iPhone hacks do the rounds all the time, and often fall under the category of 'pretty obvious feature that most people are already aware of' (we knew we could use our iPhone to make calls, thanks). But every now and again something genuinely cool pops up, like this awesome little-known accessibility tool.
First introduced as part of 2020's iOS 14 update, Sound Recognition is able to, well, recognise sounds. With the feature enabled, your iPhone can detect sounds such as a crying baby, doorbell, or siren, and notify you when it recognises these sounds. And the feature got even better with the release of iOS 16 this week. (Want the best iPhone experience available? Check out our guide to the iPhone 14.)
While the feature has been around for a couple of years, iPhone users are still taking to Twitter to declare their surprise on discovering it. "I only knew about this because of my friend who’s deaf he uses this on his watch so he can detect things like his kid crying. Thanks Apple!" one user comments (opens in new tab), while another adds, "This is a genius idea."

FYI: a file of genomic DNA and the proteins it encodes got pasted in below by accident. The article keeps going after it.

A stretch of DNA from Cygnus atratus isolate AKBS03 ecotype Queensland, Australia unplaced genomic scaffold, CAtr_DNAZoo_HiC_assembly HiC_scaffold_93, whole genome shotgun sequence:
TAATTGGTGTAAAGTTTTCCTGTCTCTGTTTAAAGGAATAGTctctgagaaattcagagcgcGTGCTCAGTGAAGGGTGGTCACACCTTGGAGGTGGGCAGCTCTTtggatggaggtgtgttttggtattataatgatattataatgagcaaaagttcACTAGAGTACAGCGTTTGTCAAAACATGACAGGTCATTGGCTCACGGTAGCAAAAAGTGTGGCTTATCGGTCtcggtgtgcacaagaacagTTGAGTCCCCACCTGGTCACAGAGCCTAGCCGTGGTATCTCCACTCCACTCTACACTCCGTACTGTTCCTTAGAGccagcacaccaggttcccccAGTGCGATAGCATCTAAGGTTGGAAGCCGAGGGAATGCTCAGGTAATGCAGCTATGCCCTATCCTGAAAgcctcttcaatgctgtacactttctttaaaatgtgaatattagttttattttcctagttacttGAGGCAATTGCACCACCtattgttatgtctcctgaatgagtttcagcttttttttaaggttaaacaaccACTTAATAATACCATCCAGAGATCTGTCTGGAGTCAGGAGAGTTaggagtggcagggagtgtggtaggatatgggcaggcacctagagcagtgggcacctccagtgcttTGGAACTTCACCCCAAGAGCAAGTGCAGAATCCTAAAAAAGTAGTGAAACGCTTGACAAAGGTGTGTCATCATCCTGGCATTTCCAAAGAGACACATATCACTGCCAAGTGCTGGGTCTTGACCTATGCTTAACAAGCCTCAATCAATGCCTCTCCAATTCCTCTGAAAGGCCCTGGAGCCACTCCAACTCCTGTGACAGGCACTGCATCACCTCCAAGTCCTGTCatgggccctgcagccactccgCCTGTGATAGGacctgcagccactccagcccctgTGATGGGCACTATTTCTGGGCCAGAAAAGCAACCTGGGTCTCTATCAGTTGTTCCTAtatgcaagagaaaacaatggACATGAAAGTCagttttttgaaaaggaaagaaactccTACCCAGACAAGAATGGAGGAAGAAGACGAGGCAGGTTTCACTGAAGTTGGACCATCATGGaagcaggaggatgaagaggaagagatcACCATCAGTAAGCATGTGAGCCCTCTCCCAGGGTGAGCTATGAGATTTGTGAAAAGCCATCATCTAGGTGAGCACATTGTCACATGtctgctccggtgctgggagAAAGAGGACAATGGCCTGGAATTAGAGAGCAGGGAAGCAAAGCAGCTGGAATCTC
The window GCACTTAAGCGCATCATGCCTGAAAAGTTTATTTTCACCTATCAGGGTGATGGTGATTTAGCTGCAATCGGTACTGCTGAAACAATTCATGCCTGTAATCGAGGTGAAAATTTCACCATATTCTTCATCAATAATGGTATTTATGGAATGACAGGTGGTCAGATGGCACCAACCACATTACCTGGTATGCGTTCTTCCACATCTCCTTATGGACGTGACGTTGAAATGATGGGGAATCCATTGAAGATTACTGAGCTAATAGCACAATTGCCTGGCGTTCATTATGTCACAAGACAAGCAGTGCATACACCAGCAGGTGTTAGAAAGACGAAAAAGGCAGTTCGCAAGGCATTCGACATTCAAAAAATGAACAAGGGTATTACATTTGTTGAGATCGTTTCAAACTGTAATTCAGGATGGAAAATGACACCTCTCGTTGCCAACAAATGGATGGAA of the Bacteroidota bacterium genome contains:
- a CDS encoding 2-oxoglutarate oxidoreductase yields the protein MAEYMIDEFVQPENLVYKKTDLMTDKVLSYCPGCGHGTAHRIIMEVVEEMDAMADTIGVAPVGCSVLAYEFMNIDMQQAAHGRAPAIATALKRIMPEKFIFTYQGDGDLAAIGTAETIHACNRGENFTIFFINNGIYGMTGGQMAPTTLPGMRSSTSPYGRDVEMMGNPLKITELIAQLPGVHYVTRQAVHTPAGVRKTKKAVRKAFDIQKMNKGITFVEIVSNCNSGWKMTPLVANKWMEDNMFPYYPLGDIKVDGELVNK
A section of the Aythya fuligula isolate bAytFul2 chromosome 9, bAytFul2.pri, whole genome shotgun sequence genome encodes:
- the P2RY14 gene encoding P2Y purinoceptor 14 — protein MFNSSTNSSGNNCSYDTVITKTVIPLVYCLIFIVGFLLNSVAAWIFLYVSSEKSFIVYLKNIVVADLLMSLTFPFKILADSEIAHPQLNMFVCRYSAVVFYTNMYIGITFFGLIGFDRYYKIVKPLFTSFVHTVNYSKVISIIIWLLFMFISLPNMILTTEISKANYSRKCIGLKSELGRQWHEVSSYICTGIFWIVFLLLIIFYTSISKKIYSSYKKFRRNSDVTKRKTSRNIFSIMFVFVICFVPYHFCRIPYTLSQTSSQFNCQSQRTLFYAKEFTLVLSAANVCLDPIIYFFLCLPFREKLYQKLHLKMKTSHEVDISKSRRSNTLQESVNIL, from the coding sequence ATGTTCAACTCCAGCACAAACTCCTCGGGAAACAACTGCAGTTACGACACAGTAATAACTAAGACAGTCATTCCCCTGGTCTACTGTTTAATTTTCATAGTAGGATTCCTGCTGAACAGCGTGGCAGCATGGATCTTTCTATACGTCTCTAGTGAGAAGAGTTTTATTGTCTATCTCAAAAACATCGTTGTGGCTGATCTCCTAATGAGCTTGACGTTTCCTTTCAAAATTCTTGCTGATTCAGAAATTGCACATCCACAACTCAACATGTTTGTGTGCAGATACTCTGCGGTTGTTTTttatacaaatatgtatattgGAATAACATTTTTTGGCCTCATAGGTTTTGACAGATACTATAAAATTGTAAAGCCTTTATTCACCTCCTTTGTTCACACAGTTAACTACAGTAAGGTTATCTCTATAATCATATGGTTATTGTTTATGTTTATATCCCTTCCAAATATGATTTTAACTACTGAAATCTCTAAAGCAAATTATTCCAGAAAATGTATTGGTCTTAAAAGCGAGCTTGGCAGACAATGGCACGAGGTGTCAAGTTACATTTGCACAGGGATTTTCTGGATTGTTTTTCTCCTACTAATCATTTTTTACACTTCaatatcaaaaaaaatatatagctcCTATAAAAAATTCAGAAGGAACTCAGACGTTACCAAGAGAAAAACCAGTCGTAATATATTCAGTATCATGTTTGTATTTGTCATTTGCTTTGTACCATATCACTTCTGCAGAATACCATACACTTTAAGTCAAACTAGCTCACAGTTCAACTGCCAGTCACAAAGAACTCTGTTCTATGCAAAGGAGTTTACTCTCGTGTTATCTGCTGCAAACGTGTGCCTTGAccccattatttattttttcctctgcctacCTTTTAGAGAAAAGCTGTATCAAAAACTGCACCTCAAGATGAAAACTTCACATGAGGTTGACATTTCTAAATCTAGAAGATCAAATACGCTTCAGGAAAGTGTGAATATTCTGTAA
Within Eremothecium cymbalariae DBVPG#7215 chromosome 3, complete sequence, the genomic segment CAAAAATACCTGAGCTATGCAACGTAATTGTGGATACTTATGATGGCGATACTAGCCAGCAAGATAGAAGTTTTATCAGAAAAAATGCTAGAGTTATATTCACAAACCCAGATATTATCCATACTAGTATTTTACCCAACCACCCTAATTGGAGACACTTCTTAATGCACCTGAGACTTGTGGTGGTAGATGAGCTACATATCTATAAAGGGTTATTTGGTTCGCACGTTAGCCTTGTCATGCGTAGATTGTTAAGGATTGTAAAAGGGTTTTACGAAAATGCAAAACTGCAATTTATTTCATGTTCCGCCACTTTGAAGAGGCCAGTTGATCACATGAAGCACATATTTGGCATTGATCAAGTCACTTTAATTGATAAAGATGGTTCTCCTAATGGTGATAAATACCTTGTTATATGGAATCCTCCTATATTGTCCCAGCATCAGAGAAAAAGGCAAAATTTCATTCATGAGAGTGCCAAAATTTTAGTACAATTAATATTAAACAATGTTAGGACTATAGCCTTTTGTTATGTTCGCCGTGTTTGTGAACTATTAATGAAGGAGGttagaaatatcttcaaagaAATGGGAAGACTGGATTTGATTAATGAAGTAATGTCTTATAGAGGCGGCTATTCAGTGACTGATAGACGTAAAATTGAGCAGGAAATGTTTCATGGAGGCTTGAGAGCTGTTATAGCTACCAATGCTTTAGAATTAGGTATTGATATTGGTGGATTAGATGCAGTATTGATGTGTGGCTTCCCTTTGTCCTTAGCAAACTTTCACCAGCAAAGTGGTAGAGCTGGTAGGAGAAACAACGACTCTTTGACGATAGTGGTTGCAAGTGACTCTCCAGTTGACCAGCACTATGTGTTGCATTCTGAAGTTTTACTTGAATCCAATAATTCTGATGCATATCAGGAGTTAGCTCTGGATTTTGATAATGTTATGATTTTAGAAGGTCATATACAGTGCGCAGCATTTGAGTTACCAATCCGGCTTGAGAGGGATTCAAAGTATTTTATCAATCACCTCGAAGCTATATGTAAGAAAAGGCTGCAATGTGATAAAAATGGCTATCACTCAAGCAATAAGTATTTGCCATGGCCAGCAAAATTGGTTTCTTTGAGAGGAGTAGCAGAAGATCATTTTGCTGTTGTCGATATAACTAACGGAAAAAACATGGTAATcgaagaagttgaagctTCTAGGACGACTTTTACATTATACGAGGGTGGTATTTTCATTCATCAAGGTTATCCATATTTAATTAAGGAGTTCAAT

As well as being an essential feature for the hard of hearing, many have pointed out that sound recognition is also useful when wearing noise-cancelling headphones, such as the new AirPods Pro. And with iOS 16, it just got even better. Rather than relying on Apple's own pre-programmed sounds, users can now record any sound that they'd like the iPhone to listen out for.
To enable the feature, all you have to do is head to Settings, tap Accessibility and turn on Sound Recognition. You can then tap 'Sounds' to select what you'd like the iPhone to listen out for, or record your own. Pre-programmed sounds the device can detect include alarms, doorbells and glass breaking. It can also detect cats and dogs – much the the delight of various Twitter users.
Hehe. iPhone (ios16) - settings - accessibility - sound recognition - enable and add ‘cat’. It understands purring :D pic.twitter.com/EORlxMkWklSeptember 13, 2022